In the case of tyrosine and tryptophan aminotransferase the activity was more reduced when propoxur was given with the 26% casein diet but just after 93 days. In the case of tryptophan aminotransferase an increase in the activity in the brain was observed after 30 days with propoxur concentrations of 1500 and 4500 ppm in the 4.5% casein diet. No significant differences were observed in the level of biogenic amines in the brain of rats after 93 days on the diet contaminated by 9000 ppm of propoxur without regard to the casein concentration. A statistically significant decrease of the activity of AAA was found also in the liver; this decrease was more pronounced in rats kept on contaminated proteindeficient diet (Fig. 4). After 93 days on low-protein diet with 9000 ppm of propoxur a slight, although statistically significant, fall in the protein content was noted in the brain and liver supernatants. This fall was of similar order in males and females. In the brain this mean fall was 15%. and in the liver 19% of the control values. No changes were observed in the activity of ALD and SDH in the serum at any concentrations of propoxur added irrespective of diet fed. The activity of ALD and that of AspAT were unchanged in the liver and that of AspAT also in the brain. The activity of serum PHI increased with the concentrations of propoxur in the










4,59msein db



diet 8


dd a

,oActi;lty~o ”

diet ?? 20

0 KQ ppm 1500 ppm 1500 ppm 3000 ppm 0 5CQ wm ‘500 ppm 1500 ppm m0Pm 0 XXI ppm 5% wm 5DOppm )mPPm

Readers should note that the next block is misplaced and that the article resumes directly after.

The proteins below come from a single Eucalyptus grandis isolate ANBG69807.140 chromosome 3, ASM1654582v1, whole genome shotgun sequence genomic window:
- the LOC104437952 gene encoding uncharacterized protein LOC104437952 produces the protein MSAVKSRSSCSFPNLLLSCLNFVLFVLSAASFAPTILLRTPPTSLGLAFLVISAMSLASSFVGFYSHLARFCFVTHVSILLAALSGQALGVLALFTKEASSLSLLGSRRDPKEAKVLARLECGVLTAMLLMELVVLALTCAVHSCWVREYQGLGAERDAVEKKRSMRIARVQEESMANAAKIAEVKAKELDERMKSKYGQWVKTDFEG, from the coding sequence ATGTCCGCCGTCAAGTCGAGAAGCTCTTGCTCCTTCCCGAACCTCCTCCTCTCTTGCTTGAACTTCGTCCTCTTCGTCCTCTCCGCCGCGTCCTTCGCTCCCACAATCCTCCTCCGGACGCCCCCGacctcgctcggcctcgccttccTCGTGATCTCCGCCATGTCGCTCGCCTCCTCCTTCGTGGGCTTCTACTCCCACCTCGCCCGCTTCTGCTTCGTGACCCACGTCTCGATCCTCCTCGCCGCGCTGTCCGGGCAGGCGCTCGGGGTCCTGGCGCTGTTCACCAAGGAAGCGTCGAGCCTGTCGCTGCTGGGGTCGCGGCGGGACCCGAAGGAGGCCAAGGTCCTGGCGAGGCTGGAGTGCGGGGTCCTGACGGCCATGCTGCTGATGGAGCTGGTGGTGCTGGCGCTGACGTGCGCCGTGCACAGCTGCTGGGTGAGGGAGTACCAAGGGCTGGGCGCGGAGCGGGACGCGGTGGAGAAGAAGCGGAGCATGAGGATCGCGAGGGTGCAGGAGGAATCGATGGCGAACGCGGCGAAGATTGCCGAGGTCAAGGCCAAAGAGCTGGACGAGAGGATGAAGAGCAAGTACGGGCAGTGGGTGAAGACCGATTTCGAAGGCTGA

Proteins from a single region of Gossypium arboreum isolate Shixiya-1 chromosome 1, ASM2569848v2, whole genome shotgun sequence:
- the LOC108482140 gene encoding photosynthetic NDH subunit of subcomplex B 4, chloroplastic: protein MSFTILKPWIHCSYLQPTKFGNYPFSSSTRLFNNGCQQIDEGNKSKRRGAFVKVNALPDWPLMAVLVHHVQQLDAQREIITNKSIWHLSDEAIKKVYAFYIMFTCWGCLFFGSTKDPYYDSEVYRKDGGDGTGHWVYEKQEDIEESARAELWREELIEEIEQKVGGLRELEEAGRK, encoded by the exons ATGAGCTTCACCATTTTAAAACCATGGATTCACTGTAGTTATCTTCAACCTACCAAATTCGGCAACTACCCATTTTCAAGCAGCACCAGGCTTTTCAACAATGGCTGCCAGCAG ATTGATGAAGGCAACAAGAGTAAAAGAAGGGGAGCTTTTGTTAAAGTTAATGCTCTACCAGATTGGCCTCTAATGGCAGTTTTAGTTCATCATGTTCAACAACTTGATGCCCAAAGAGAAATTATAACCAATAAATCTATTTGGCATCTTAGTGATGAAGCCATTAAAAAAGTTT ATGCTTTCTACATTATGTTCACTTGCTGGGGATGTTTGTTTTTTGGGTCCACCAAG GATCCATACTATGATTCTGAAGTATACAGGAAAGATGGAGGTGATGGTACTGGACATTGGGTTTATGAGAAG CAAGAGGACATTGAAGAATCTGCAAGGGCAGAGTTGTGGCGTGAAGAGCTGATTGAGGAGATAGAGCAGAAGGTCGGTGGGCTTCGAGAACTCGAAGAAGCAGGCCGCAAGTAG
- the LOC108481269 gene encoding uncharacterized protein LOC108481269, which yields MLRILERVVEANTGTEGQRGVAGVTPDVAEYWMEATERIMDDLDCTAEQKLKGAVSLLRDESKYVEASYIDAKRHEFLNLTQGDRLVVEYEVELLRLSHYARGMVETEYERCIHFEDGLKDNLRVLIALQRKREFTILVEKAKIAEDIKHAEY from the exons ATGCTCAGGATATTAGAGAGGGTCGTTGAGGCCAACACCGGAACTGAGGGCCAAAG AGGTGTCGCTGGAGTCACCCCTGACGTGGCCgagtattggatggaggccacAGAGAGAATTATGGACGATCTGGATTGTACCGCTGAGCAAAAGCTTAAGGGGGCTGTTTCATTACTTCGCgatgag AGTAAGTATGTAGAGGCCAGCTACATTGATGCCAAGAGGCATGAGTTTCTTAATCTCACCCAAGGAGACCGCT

q Xdoy,

l - 93duy5

FIG. 4. Transmination activity towards aromatic amino acids: t.-phenylalanine (a). r.-tyrosine (b), and r.-tryptophan (c) in the brain and liver of rats receiving diets with different protein content contaminated by increasing doses of propoxur. The activity is expressed in nanomoles of aromatic u-oxoacid formed per minute per gram of wet tissue.

diet and this activity increase was slightly greater in rats kept on low-protein diet but more marked after 93 days of the experiment duration (Fig. 3a). This increase was not accompanied by any changes of this enzyme activity in the liver. From among the applied concentrations of propoxur only 9000 ppm caused the decrease, by over 30% in relation to controls, of P-GR activity in the serum. This decrease was noted after 93 days of feeding rats on a 4.5% casein diet contaminated by the said dose of propoxur (Fig. 3~). The activity of this enzyme was decreased significantly also in the liver after 93 days and this decrease paralleled the increasing concentrations of propoxur in the 4.5% casein as well as in the 26% casein diet (Fig. 3d). Results

of Histological


of Organs

In the present experiments propoxur was without any significant effects on the structure of the studied organs of rats, both, when administered with diets during 30 or 93 days or when given intragastrically for determination of the oral LD5,. Acute Oral Toxicity

of Proposer

The acute oral toxicity of propoxur expressed as LD,, in milligrams per kilogram of body weight was after 30 days of low-protein or normoprotein diet 67.1 ? 12.6 and 116.7 ? 15.4, respectively, in males and 73.8 -+ 9.8 and 102.4 ? 15.3 in females. After 93 days these values were 31.0 t 4.1; 133.6 t 17.8; 36.7 ? 3.9; 98.3 2 21.2, respectively. The above values of LD,,, are arithmetical means (kstandard

160 deviation) each.


of at least five determinations


done in seven groups of at least six rats